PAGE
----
After analysis, the main terpenes affected were Myrcene monoterpenes, Ocimene and Terpineol, and sesquiterpenes such as the selinene series. The study assumes that more volatile terpenes are more likely to evaporate when their molecules are "accelerated" by gamma irradiation. It is interesting to note that the degradation was not the same for each strain. There is a noticeable reduction of myrcene in two varieties, but not in the third.

The author, Arno Hazekamp, ​​speculates that this "indicates a protective effect that the components of cannabis can have on one another when they are present in specific proportions".

Irradiation does not kill the cannabis plant

Indeed, some terpenes are reduced, but no new compounds are formed. This means that terpenes are evaporated to some extent, but not degraded to new compounds. Gamma irradiation accelerates evaporation somewhat, but does not kill or destroy the cannabis plant. The amount of terpene lost remains comparable if we let a bud wait for a week ...

"Some terpenes have a somewhat reduced content, because they evaporate one way or another during the irradiation procedure. However, no new compounds or degradation products have been observed. This means that the exact ratio of terpenes is somewhat modified, but the overall profile is still very recognizable between the different varieties tested. "Arno Hazekamp


Terpenes are major components of volatile oils that exist in plants, from pines to orange trees, through lemons, lavender and more ... We recognize the terpenes for their therapeutic and aromatic effects. Some act as anti-inflammatories, antibiotics and anti-mutagens, etc.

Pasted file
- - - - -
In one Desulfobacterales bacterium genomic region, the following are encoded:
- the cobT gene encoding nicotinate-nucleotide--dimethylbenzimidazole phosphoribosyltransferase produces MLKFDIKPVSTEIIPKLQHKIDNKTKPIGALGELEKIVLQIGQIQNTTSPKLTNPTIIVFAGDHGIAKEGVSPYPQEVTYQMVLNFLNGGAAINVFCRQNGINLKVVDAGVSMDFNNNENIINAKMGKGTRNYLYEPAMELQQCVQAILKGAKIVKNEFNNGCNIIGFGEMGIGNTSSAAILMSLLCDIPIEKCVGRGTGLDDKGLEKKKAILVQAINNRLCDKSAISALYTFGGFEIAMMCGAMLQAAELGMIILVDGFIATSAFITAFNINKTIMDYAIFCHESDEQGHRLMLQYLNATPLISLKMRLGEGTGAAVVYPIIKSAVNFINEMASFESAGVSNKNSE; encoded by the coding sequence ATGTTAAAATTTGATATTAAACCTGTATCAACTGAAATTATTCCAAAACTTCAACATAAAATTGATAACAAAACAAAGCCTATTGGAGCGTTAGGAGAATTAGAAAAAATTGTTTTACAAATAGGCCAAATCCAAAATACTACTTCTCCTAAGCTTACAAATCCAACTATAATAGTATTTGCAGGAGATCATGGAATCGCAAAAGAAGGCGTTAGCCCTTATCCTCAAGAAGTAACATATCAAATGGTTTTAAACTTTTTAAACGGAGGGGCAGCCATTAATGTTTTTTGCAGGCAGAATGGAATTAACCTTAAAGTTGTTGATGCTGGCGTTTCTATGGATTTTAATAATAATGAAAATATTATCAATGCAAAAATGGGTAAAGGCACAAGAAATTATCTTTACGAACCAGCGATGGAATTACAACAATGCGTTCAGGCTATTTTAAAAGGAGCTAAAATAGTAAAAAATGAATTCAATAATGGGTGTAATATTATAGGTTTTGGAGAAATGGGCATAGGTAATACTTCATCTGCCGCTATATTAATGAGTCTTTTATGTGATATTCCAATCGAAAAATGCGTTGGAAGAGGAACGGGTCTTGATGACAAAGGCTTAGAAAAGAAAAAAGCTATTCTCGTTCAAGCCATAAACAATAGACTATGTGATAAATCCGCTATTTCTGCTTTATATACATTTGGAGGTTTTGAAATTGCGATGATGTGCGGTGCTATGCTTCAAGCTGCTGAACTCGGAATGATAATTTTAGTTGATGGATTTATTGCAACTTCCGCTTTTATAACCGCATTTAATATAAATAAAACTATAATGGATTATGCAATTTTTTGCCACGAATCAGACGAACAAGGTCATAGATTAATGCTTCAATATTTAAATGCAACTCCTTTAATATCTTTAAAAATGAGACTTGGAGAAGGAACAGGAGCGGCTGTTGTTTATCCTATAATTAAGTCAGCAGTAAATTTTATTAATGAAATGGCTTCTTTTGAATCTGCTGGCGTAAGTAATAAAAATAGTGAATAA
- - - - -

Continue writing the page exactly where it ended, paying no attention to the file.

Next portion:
Terpenes work with cannabinoids to create what is called "entourage effect"

Dozens of countries allow the use of this process on food to help prevent foodborne illness and conserve food. But many groups of activists and patients remained skeptical ...

The irradiation process is used under Health Canada's Cannabis for Medical Regulations. This ensures strict standards for biological impurities in cannabis for medical use. Unfortunately, there is no known reliable sterilization technique that sterilizes cannabis while leaving active components intact. The method with UV light, steam or aggressive chemicals, damages the cannabis plant ...

"We should all hope for the development of new sterilization techniques for cannabis in the near future." Says Hazekamp


The study concluded that as long as medical grade cannabis will have to meet strict pharmaceutical standards, as is the case in Canada and the Netherlands. Gamma irradiation remains the safest and most effective method of ensuring product safety, especially for immunocompromised individuals.

Bedrocan Canada, a Bedrocan BV partner company, also irradiates cannabis that it sells in the Canadian market.

The company that supplied the cannabis for the study, Bedrocan BV, based in the Netherlands, is required to irradiate its cannabis according to the Dutch Ministry of Health. In addition, the author of the research paper, Arno Hazekamp, ​​was a full-time employee of Bedrocan BV, the company that supplied medical grade cannabis used in research, at the time of the study. Recently, he became an independent consultant for cannabis research.

Decontamination by gamma irradiation